(iii) did not receive assistance from public funds towards the cost of leaving the United Kingdom; and

(iv) now seeks admission for the purpose of settlement.

(my emphasis)

Para 19 does provide for persons who have strong ties to the UK, even if they have been away for more than 2 years. SET9.5 Exception to the two year rule for those who have strong ties to the UK

The ECO should consider the following factors in assessing whether strong ties exist:

the length of the original residence in the UK;

the time the applicant has been outside the UK;

the reason for the delay beyond the 2 years - was it through their own wish or no fault of their own (e.g. having to care for a sick or elderly relative)?;

the reasons for leaving the UK and for now wishing to return;

the nature of the family ties in the UK;

how close are they and to what extent have they been maintained during the absence?;

do they have a home in the UK and, if admitted, would they remain and live there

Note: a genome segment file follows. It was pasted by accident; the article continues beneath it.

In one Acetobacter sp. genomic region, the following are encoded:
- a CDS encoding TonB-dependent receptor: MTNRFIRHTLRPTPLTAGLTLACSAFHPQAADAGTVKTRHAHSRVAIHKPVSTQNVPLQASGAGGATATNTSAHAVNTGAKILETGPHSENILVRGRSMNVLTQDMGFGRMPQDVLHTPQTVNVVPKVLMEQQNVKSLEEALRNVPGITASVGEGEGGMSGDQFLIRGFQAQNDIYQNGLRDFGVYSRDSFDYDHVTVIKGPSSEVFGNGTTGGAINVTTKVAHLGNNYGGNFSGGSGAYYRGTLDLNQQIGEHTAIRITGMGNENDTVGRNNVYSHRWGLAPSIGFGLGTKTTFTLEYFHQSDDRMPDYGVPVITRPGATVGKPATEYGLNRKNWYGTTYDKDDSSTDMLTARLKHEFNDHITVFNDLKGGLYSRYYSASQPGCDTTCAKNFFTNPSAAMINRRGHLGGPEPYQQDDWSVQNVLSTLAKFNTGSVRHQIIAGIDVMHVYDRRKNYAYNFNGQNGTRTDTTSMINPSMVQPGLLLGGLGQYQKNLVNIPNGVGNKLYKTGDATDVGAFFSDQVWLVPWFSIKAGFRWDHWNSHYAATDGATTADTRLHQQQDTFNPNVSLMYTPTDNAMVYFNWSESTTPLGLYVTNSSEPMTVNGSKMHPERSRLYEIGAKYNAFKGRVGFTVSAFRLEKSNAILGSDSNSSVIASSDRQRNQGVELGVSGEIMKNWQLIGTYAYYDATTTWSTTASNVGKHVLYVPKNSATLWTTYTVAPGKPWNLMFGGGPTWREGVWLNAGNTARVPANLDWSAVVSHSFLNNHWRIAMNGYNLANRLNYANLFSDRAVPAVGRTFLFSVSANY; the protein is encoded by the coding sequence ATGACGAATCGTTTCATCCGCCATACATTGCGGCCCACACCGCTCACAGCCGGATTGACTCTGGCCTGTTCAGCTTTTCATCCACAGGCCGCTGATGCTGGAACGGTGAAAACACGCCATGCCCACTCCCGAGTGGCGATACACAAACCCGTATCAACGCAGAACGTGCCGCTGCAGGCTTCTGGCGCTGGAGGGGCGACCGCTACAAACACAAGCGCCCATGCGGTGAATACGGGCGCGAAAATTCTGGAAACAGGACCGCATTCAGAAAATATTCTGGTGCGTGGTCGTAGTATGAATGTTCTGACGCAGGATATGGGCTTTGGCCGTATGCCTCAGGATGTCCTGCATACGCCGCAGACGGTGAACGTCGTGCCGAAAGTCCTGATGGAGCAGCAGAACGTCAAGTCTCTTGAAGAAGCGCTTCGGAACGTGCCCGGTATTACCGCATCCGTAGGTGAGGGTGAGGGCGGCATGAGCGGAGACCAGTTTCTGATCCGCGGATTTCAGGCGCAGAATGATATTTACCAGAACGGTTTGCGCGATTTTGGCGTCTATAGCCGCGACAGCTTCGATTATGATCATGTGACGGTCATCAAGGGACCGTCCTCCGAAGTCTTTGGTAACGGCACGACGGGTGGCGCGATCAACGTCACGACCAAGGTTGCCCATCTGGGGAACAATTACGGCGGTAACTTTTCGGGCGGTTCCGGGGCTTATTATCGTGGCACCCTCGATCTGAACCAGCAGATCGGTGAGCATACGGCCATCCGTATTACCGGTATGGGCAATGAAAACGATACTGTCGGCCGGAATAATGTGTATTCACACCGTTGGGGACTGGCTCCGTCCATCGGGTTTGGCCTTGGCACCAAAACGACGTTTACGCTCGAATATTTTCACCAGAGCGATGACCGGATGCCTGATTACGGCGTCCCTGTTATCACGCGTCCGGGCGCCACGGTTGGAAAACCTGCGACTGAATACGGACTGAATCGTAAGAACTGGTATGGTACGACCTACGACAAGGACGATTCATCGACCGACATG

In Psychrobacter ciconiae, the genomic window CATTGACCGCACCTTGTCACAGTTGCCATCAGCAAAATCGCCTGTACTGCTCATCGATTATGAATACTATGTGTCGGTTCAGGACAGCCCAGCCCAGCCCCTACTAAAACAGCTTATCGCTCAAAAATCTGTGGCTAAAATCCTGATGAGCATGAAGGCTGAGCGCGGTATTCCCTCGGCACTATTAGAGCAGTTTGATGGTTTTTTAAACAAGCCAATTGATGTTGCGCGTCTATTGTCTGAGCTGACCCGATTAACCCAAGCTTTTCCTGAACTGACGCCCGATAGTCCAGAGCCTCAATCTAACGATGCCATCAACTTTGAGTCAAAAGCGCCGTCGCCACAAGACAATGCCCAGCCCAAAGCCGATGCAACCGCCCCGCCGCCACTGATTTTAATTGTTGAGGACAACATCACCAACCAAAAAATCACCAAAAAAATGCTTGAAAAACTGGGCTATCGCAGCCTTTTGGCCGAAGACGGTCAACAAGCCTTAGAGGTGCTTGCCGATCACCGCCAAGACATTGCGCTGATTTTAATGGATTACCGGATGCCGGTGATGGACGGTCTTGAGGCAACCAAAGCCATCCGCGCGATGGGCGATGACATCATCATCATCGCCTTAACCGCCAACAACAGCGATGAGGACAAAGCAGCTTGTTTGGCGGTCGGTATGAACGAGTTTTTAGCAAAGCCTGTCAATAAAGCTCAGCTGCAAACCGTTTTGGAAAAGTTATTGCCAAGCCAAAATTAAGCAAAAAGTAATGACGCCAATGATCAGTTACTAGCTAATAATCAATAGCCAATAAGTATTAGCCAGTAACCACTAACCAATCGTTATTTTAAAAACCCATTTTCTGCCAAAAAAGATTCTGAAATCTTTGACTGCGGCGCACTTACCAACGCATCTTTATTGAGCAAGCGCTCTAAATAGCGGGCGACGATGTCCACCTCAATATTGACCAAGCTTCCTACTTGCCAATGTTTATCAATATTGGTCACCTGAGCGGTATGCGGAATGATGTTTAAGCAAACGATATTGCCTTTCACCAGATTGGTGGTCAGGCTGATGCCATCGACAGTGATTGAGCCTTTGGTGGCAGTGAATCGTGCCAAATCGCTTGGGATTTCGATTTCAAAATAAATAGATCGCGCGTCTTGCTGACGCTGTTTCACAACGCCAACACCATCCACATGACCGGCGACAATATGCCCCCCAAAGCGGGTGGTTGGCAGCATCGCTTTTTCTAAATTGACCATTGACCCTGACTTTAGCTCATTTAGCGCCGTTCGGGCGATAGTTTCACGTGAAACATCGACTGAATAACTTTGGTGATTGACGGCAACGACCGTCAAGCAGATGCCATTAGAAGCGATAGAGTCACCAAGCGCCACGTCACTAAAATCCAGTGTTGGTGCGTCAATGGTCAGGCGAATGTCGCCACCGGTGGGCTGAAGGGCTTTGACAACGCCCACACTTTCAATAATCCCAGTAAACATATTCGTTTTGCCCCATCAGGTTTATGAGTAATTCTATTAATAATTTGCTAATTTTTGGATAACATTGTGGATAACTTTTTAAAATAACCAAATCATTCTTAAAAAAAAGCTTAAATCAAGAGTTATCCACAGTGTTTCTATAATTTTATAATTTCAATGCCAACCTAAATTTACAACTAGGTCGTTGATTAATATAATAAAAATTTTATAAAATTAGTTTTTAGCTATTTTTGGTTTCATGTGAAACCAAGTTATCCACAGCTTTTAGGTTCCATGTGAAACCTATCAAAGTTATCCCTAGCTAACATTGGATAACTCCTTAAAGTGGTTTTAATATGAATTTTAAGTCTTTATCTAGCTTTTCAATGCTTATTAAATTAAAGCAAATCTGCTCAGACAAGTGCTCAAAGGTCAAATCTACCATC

Imaneggspurt, your wife could make an application as a returning resident, but to be honest, from what you have said, I think it is unlikely that she would qualify for this; and so she would be refused.

So, my advice is that she should make a new application for settlement as your spouse, and then once she has been in the UK for 24 months she will need to apply for ILR again (unless she qualifies for indefinite leave to enter, in which case she will be granted this instead of a 27 month spouse visa; see see this topic).

She could, of course, make an application as a returning resident and if that were refused then make a new application for settlement. However, the fee for the refused application would not be refunded and she would have to pay again for the new one.

If you decide to seek professional advice on this, make sure that the adviser is suitably qualified (see this topic).